It’s been more than a year since Leonard Cheshire launched its global initiative ‘2030 and Counting’ and significant progress has been made during that time.
The project works to ensure that young people with disabilities are not left behind when it comes to the Sustainable Development Goals (SDGs), giving young people with disabilities a seat at the table and empowering them to become a generation of advocates.
The year has been particularly busy for the project’s lead citizen reporters from Zambia, Kenya and the Philippines. Their volunteer roles have helped recruit more than 60 reporters onto the project, leading to 332 ‘unique reports’ being generated about young people with disabilities, by youth with disabilities.
The data collection phase was an integral part of the project, with the unique reports providing essential insight into the challenges and barriers faced by young disabled people. This project, in particular, focused on three of the SDGs:
- good health and wellbeing;
- quality education
- decent work.
The collection of such data is vital in painting an accurate picture of the harsh realities faced by young people with disabilities globally. But it also equips them with as much knowledge as possible to help influence policymakers and affect change.
The project not only saw the amount and breadth of qualitative data increase, but also the confidence of the citizen reporters as they became powerful agents for change. In fact, at the start of the project, only 27% of the reporters strongly agreed that they would feel confident in sharing their experiences with influential people in their communities.
However, the project’s youth-led leadership training and strong links with Disabled People’s Organisations (DPOs), combined with the hard work, determination and commitment of the reporters, resulted in 86% of the citizen reporters strongly agreeing with the same statement at the end of the programme.
Over the course of the year, reporters directly engaged with 30 policymakers globally, utilising the grassroots knowledge they had gained by reporting ‘on the ground’ to have honest, informed and insightful discussions.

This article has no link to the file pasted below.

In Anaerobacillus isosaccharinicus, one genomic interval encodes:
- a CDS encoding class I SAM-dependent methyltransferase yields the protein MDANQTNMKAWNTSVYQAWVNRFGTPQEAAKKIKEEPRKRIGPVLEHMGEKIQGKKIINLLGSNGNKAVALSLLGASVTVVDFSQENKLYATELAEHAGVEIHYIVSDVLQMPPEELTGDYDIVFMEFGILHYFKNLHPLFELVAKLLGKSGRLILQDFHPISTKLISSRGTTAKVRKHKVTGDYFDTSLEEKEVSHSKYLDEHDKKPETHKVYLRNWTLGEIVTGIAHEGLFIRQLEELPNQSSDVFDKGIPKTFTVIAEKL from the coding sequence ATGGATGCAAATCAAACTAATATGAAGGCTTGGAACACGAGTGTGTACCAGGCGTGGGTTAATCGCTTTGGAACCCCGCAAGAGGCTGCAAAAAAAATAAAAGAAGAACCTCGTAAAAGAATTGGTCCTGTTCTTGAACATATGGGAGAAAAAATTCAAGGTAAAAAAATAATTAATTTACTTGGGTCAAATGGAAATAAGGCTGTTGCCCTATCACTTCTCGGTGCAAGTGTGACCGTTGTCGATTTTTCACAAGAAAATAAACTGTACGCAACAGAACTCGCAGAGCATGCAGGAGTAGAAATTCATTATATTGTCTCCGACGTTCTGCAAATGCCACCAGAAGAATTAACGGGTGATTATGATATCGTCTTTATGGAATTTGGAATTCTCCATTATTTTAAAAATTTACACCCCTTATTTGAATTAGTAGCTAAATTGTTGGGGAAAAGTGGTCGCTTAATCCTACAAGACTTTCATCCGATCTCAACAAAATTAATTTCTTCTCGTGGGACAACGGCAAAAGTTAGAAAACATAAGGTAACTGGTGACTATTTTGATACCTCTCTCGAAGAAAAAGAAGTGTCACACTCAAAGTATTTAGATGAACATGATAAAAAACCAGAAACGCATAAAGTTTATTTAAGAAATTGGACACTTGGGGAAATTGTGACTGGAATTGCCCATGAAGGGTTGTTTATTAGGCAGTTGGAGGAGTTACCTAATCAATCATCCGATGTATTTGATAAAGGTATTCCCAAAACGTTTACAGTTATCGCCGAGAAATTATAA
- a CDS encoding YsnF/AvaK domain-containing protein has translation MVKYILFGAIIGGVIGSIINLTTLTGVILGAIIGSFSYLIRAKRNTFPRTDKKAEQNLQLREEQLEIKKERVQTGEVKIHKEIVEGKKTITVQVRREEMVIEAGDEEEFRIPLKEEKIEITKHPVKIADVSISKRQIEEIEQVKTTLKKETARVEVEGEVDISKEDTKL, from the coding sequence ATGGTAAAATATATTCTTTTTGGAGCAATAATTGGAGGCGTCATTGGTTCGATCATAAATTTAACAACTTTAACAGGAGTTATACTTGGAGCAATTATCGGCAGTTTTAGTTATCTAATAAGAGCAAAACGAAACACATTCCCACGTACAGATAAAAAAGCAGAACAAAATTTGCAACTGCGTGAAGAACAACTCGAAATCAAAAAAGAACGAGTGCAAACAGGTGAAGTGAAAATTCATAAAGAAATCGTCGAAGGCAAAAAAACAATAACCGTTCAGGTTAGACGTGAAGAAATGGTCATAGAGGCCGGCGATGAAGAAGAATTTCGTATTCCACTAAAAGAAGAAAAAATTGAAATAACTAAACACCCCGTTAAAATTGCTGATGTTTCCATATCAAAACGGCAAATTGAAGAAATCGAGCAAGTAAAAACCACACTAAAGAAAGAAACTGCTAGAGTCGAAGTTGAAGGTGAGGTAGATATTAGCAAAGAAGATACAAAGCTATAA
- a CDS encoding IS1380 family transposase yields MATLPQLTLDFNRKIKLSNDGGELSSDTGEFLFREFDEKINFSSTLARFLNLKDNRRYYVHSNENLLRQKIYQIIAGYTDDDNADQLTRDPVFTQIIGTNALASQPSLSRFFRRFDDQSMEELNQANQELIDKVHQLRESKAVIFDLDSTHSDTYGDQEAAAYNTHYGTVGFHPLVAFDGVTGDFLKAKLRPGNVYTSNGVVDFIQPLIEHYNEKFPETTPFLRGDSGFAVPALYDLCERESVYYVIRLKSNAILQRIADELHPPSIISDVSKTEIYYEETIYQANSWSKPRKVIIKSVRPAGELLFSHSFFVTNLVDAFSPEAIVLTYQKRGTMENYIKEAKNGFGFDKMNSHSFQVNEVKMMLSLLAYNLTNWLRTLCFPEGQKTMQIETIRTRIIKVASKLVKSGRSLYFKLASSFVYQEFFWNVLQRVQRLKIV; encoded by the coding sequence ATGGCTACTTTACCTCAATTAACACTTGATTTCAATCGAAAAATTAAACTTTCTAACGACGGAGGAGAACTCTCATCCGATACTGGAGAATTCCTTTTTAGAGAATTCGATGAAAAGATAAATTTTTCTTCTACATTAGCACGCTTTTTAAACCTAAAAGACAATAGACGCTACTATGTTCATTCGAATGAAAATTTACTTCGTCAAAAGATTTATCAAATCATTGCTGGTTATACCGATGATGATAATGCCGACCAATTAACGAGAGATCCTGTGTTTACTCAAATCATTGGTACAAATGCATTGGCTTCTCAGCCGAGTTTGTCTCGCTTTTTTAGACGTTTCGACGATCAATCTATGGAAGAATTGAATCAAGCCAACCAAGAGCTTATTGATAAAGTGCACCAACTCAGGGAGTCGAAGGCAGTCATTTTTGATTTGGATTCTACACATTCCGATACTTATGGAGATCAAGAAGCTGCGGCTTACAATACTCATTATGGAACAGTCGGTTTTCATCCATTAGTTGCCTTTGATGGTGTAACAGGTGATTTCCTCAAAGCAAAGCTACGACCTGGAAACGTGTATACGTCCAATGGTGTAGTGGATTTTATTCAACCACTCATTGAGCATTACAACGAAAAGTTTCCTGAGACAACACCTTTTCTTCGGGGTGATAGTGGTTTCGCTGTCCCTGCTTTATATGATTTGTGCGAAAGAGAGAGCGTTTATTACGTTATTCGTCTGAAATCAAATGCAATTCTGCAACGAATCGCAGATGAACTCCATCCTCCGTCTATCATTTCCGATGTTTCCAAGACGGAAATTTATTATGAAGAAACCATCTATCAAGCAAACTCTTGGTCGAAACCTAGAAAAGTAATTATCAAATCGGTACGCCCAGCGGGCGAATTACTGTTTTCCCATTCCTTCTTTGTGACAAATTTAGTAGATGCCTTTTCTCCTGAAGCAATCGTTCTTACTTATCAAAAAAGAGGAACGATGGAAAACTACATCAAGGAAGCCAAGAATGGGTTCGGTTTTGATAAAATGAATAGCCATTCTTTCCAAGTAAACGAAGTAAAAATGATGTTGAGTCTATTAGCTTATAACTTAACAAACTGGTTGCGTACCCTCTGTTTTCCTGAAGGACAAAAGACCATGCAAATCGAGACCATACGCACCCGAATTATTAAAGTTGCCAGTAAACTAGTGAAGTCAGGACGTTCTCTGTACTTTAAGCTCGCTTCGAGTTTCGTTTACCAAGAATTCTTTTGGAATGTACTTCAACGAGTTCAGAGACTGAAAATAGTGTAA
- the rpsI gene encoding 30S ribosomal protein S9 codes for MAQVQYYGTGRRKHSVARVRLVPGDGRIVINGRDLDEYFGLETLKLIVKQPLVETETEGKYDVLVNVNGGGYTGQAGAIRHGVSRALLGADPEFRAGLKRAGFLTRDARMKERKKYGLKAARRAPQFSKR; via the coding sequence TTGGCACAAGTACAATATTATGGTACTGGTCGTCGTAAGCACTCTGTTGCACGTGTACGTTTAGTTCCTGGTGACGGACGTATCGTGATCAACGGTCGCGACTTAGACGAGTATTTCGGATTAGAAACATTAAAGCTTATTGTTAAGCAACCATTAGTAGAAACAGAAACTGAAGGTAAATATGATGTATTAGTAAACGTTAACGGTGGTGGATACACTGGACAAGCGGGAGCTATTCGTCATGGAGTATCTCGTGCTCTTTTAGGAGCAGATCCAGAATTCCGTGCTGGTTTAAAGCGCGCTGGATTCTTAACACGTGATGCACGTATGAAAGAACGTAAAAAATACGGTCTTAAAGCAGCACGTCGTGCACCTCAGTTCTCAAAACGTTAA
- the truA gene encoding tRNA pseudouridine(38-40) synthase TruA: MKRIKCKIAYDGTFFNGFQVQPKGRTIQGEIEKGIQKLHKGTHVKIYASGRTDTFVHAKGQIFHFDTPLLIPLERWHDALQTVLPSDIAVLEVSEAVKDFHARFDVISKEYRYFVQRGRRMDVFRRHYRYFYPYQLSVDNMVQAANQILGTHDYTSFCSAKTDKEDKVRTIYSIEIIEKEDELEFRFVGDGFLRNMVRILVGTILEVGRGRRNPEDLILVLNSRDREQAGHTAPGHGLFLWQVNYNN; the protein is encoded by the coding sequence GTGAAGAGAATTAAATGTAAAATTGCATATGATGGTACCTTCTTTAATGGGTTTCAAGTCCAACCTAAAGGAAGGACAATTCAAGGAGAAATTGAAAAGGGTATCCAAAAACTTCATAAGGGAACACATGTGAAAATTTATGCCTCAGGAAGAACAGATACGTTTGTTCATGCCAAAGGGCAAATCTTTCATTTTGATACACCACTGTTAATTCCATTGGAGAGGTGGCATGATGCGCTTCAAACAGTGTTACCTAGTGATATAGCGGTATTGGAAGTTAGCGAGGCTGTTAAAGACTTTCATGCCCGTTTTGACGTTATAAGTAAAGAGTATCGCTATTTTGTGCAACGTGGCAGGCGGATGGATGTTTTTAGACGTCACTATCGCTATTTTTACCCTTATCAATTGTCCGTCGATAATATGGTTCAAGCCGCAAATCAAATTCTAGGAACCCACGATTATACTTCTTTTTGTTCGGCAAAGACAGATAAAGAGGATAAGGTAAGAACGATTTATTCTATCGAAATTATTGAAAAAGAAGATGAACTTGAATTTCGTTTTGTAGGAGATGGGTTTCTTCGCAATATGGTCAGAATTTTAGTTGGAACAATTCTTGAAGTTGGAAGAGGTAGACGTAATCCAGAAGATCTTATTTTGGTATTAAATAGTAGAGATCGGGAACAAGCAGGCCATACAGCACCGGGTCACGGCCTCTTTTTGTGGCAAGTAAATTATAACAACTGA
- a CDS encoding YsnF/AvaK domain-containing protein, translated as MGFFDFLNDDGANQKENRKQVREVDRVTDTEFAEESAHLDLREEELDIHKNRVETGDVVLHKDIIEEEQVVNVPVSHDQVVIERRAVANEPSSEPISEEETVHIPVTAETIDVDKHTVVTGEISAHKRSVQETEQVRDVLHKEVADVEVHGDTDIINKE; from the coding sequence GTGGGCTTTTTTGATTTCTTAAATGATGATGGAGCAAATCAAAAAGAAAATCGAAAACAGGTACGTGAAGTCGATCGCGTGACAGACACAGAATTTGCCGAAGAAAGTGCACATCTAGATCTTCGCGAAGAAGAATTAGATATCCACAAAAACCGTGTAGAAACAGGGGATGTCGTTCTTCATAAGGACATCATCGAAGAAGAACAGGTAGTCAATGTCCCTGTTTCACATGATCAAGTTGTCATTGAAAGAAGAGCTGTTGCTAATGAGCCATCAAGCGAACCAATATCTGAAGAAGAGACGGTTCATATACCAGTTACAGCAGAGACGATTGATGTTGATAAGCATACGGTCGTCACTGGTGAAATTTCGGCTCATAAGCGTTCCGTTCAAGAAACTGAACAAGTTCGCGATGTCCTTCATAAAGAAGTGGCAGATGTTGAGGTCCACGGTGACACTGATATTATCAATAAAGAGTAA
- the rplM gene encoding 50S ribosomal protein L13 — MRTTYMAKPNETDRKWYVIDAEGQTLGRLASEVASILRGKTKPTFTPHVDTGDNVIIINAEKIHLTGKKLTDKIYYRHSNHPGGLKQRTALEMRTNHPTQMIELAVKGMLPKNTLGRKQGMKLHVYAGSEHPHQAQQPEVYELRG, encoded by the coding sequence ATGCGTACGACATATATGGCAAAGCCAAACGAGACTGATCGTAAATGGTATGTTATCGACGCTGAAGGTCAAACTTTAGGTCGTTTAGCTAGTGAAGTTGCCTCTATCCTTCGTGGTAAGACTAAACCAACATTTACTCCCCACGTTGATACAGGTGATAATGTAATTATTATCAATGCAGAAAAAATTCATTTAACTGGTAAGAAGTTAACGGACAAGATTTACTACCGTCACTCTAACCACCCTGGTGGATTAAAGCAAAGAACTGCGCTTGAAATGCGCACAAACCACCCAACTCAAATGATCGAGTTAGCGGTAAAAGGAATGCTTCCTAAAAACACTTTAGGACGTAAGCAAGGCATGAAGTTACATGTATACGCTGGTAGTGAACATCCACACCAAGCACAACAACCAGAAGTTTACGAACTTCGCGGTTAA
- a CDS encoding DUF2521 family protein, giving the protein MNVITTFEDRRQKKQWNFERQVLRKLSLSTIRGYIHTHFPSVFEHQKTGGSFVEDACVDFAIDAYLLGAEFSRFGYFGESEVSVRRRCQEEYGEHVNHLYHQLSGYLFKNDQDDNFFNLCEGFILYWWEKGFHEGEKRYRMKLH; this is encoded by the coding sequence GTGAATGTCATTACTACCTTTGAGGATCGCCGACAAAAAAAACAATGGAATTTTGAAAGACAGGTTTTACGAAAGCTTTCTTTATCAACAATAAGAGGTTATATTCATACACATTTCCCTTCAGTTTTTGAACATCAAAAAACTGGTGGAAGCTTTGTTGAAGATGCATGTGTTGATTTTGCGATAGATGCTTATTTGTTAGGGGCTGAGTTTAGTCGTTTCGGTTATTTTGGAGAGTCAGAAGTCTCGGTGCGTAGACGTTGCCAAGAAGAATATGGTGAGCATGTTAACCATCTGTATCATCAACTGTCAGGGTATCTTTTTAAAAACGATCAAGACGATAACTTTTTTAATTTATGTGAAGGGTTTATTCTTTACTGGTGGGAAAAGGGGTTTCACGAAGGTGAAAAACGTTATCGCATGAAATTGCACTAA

Following a busy year of activities, this March the lead citizen reporters visited the UK to take part in a number of events with their peers. The week of activity included a ‘2030 and Counting’ feedback session. They also had a session with young disabled people from India and Norway. It gave the group a chance to share good practice and discuss opportunities and ideas for continuing to raise the voice of marginalised youth.
The pinnacle of their visit was a Parliamentary reception in the House of Commons, which was sponsored by Stephen Twigg, MP, chair of the International Development Select Committee, who opened the event.
During the afternoon the reporters shared their key findings from the project with a packed room of attendees, including Shadow Secretary of State for International Development, Dan Carden MP and Sir David Amess MP, the chair of the All-Party Parliamentary Group for the Philippines. Also in attendance was Virendra Sharma, who is a member of the International Development Committee.
The lead citizen reporters presented on some of the priorities for change they would like to see focused on in their own countries to ensure no one is left behind. This included:
- improved access to healthcare services;
- disability awareness training for employers;
- employees and training for all teachers in inclusive education.
When asked what the highlight of their trip was, lead citizen reporters Maria Njeri, Ian Banda, Dianne Mallari and Regina Mwangi were all in agreement that the opportunity to speak to influential policymakers in parliament was a great way to reflect on their findings from the last year. It has spurred them on even more to continue their essential work in changing mentalities towards young people with disabilities.
Dianne, lead citizen youth reporter from the Philippines, commented that broadly there seemed to be; “the same challenges and same issues” faced by youth with disabilities in various countries. Summarising ‘2030 and Counting’ she added: “The aim of this project is almost the same in every country, we are one, we are united in this project.”
To find out more about 2030 and Counting visit our website.
By Leonard Cheshire
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